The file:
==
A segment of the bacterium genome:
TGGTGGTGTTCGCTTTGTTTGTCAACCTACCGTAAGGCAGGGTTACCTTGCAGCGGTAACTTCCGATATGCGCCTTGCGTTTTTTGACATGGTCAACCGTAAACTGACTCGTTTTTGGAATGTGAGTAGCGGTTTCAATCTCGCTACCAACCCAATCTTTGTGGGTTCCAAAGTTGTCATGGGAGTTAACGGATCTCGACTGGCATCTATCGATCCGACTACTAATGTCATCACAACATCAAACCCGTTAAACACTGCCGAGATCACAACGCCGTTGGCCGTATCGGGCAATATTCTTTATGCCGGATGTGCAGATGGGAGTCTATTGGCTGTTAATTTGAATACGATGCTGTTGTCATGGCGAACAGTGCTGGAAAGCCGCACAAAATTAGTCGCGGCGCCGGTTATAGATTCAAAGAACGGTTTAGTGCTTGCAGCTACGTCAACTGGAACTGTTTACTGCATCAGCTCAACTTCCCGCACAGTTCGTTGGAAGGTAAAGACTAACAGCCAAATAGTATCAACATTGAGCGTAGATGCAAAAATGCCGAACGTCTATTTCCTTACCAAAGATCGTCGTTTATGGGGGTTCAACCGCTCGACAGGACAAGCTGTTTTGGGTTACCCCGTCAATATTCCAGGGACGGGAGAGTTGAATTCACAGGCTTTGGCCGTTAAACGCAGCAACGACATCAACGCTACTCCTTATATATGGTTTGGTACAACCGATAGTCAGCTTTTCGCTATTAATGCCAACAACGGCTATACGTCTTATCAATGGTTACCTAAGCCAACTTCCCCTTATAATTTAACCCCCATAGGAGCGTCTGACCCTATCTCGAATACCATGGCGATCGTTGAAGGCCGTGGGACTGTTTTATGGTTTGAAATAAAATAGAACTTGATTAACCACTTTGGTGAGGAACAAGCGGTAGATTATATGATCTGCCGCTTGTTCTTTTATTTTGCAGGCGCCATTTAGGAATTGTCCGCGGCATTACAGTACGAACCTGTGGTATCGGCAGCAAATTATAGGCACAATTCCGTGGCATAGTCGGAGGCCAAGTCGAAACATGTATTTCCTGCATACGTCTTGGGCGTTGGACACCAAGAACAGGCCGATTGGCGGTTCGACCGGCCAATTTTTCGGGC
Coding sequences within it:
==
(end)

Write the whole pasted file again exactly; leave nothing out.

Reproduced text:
A segment of the bacterium genome:
TGGTGGTGTTCGCTTTGTTTGTCAACCTACCGTAAGGCAGGGTTACCTTGCAGCGGTAACTTCCGATATGCGCCTTGCGTTTTTTGACATGGTCAACCGTAAACTGACTCGTTTTTGGAATGTGAGTAGCGGTTTCAATCTCGCTACCAACCCAATCTTTGTGGGTTCCAAAGTTGTCATGGGAGTTAACGGATCTCGACTGGCATCTATCGATCCGACTACTAATGTCATCACAACATCAAACCCGTTAAACACTGCCGAGATCACAACGCCGTTGGCCGTATCGGGCAATATTCTTTATGCCGGATGTGCAGATGGGAGTCTATTGGCTGTTAATTTGAATACGATGCTGTTGTCATGGCGAACAGTGCTGGAAAGCCGCACAAAATTAGTCGCGGCGCCGGTTATAGATTCAAAGAACGGTTTAGTGCTTGCAGCTACGTCAACTGGAACTGTTTACTGCATCAGCTCAACTTCCCGCACAGTTCGTTGGAAGGTAAAGACTAACAGCCAAATAGTATCAACATTGAGCGTAGATGCAAAAATGCCGAACGTCTATTTCCTTACCAAAGATCGTCGTTTATGGGGGTTCAACCGCTCGACAGGACAAGCTGTTTTGGGTTACCCCGTCAATATTCCAGGGACGGGAGAGTTGAATTCACAGGCTTTGGCCGTTAAACGCAGCAACGACATCAACGCTACTCCTTATATATGGTTTGGTACAACCGATAGTCAGCTTTTCGCTATTAATGCCAACAACGGCTATACGTCTTATCAATGGTTACCTAAGCCAACTTCCCCTTATAATTTAACCCCCATAGGAGCGTCTGACCCTATCTCGAATACCATGGCGATCGTTGAAGGCCGTGGGACTGTTTTATGGTTTGAAATAAAATAGAACTTGATTAACCACTTTGGTGAGGAACAAGCGGTAGATTATATGATCTGCCGCTTGTTCTTTTATTTTGCAGGCGCCATTTAGGAATTGTCCGCGGCATTACAGTACGAACCTGTGGTATCGGCAGCAAATTATAGGCACAATTCCGTGGCATAGTCGGAGGCCAAGTCGAAACATGTATTTCCTGCATACGTCTTGGGCGTTGGACACCAAGAACAGGCCGATTGGCGGTTCGACCGGCCAATTTTTCGGGC
Coding sequences within it: